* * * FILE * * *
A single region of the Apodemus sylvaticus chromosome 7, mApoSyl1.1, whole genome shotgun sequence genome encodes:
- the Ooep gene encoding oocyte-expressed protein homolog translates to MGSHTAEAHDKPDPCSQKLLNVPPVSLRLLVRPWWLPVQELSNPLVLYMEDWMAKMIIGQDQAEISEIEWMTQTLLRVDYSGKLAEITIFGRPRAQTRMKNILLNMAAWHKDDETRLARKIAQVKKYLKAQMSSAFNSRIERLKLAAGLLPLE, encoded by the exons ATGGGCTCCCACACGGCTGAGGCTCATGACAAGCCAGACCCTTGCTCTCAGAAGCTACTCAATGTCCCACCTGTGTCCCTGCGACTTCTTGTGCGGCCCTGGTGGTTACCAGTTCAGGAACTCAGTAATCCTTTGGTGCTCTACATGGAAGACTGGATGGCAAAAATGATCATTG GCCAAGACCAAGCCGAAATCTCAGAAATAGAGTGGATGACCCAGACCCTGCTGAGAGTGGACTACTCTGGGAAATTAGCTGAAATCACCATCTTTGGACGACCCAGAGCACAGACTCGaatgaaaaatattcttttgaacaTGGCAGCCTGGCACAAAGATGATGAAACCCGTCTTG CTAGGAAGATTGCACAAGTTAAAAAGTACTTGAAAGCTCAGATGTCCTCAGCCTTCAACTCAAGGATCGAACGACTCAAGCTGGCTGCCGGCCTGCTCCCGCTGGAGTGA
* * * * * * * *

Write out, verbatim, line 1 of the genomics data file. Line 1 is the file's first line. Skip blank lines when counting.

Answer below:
A single region of the Apodemus sylvaticus chromosome 7, mApoSyl1.1, whole genome shotgun sequence genome encodes: